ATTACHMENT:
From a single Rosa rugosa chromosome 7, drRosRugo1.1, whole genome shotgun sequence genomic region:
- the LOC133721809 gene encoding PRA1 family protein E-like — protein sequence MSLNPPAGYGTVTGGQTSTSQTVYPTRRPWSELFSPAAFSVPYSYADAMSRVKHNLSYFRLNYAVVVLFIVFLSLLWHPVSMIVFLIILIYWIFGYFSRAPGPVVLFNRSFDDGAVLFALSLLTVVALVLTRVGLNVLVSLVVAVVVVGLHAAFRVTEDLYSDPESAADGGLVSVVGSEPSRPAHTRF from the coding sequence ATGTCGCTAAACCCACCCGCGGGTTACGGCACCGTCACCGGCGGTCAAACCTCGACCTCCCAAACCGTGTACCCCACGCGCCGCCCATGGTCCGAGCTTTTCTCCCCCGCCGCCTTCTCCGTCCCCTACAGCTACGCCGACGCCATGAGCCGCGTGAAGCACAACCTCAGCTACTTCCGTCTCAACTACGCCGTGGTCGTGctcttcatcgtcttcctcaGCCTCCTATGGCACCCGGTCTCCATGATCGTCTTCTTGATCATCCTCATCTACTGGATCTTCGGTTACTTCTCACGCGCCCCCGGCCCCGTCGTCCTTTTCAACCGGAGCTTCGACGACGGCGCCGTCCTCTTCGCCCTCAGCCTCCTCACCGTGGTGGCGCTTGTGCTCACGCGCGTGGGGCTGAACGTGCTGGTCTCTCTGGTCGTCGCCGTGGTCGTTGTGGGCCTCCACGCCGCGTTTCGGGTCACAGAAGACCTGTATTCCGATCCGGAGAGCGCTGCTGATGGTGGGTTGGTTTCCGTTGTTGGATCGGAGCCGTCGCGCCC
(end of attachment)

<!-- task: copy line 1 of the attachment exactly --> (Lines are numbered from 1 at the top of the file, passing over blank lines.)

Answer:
From a single Rosa rugosa chromosome 7, drRosRugo1.1, whole genome shotgun sequence genomic region: